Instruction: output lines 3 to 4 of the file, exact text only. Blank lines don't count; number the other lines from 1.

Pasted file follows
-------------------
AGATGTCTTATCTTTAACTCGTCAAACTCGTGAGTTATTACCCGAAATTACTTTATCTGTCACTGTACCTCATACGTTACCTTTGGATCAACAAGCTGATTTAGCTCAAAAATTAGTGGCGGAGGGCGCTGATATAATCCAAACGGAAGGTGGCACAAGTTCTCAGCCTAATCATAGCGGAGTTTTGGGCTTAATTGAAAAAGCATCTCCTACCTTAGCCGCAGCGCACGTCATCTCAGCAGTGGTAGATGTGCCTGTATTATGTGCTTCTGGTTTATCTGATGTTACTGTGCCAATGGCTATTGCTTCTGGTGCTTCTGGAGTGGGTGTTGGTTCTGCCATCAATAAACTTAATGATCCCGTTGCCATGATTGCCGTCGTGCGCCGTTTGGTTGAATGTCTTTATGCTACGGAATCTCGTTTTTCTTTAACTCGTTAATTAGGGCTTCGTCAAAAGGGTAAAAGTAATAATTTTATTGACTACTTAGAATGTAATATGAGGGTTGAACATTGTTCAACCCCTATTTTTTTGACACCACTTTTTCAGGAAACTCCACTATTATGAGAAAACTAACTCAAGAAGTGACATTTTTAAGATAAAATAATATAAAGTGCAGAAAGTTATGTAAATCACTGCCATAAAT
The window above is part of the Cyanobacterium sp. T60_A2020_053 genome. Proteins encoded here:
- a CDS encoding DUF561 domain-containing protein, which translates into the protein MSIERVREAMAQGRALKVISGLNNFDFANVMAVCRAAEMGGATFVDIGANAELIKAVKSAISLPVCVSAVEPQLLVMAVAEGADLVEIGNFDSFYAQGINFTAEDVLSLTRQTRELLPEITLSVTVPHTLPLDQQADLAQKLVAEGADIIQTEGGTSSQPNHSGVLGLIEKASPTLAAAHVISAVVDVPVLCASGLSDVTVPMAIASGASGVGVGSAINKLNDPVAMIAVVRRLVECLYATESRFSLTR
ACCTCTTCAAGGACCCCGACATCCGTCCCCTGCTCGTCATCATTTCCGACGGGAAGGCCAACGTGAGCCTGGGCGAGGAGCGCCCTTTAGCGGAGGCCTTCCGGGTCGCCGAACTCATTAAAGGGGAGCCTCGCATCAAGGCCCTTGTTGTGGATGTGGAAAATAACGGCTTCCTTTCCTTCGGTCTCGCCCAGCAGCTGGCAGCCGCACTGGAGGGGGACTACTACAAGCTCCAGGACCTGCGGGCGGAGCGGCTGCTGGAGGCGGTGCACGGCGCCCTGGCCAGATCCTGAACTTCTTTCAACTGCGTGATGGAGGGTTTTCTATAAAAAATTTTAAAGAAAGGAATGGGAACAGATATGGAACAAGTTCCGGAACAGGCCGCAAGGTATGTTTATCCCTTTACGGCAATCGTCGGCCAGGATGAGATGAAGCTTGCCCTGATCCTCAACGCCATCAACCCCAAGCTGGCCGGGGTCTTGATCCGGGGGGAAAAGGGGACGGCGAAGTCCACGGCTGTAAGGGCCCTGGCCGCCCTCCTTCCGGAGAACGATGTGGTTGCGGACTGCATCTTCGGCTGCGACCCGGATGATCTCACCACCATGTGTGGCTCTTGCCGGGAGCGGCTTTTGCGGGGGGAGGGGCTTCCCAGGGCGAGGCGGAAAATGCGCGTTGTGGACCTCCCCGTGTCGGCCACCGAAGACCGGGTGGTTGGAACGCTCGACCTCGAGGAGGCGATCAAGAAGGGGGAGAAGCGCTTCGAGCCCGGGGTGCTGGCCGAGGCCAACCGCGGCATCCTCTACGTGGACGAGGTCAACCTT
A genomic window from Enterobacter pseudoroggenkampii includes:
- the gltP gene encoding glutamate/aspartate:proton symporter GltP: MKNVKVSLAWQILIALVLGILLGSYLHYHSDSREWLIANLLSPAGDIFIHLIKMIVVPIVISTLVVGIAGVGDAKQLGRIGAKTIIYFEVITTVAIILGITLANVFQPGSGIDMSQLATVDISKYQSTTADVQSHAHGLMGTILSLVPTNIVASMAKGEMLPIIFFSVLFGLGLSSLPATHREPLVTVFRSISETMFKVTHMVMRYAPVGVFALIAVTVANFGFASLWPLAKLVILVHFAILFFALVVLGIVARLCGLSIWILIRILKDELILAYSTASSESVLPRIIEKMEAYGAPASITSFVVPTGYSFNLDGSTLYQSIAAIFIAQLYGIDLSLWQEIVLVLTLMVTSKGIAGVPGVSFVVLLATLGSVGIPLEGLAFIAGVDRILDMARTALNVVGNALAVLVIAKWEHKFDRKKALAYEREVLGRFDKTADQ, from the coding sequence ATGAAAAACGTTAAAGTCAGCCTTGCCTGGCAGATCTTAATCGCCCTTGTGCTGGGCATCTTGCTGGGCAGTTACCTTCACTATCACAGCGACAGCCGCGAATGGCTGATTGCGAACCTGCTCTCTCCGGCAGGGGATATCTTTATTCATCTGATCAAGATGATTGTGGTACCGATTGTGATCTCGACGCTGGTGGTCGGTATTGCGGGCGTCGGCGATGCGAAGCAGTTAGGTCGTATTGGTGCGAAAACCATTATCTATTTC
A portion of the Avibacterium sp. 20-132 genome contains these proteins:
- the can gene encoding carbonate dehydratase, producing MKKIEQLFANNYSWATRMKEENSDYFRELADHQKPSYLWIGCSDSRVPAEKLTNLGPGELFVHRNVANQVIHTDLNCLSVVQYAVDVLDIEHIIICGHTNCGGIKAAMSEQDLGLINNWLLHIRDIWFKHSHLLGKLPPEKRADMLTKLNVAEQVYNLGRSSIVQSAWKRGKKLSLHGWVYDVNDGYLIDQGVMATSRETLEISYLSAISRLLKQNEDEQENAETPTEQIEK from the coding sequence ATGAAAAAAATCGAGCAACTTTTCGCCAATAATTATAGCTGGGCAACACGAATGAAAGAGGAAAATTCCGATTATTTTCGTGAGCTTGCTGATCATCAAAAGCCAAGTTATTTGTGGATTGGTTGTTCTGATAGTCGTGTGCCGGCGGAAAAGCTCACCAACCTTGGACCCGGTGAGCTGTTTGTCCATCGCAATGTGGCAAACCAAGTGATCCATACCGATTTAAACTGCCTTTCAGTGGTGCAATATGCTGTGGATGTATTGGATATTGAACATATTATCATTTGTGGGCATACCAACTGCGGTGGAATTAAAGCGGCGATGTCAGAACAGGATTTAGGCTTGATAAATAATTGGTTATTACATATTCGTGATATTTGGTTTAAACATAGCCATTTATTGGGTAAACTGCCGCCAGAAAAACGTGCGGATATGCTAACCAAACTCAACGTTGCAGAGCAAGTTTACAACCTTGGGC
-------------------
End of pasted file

- a CDS encoding DUF561 domain-containing protein, which translates into the protein MSIERVREAMAQGRALKVISGLNNFDFANVMAVCRAAEMGGATFVDIGANAELIKAVKSAISLPVCVSAVEPQLLVMAVAEGADLVEIGNFDSFYAQGINFTAEDVLSLTRQTRELLPEITLSVTVPHTLPLDQQADLAQKLVAEGADIIQTEGGTSSQPNHSGVLGLIEKASPTLAAAHVISAVVDVPVLCASGLSDVTVPMAIASGASGVGVGSAINKLNDPVAMIAVVRRLVECLYATESRFSLTR
ACCTCTTCAAGGACCCCGACATCCGTCCCCTGCTCGTCATCATTTCCGACGGGAAGGCCAACGTGAGCCTGGGCGAGGAGCGCCCTTTAGCGGAGGCCTTCCGGGTCGCCGAACTCATTAAAGGGGAGCCTCGCATCAAGGCCCTTGTTGTGGATGTGGAAAATAACGGCTTCCTTTCCTTCGGTCTCGCCCAGCAGCTGGCAGCCGCACTGGAGGGGGACTACTACAAGCTCCAGGACCTGCGGGCGGAGCGGCTGCTGGAGGCGGTGCACGGCGCCCTGGCCAGATCCTGAACTTCTTTCAACTGCGTGATGGAGGGTTTTCTATAAAAAATTTTAAAGAAAGGAATGGGAACAGATATGGAACAAGTTCCGGAACAGGCCGCAAGGTATGTTTATCCCTTTACGGCAATCGTCGGCCAGGATGAGATGAAGCTTGCCCTGATCCTCAACGCCATCAACCCCAAGCTGGCCGGGGTCTTGATCCGGGGGGAAAAGGGGACGGCGAAGTCCACGGCTGTAAGGGCCCTGGCCGCCCTCCTTCCGGAGAACGATGTGGTTGCGGACTGCATCTTCGGCTGCGACCCGGATGATCTCACCACCATGTGTGGCTCTTGCCGGGAGCGGCTTTTGCGGGGGGAGGGGCTTCCCAGGGCGAGGCGGAAAATGCGCGTTGTGGACCTCCCCGTGTCGGCCACCGAAGACCGGGTGGTTGGAACGCTCGACCTCGAGGAGGCGATCAAGAAGGGGGAGAAGCGCTTCGAGCCCGGGGTGCTGGCCGAGGCCAACCGCGGCATCCTCTACGTGGACGAGGTCAACCTT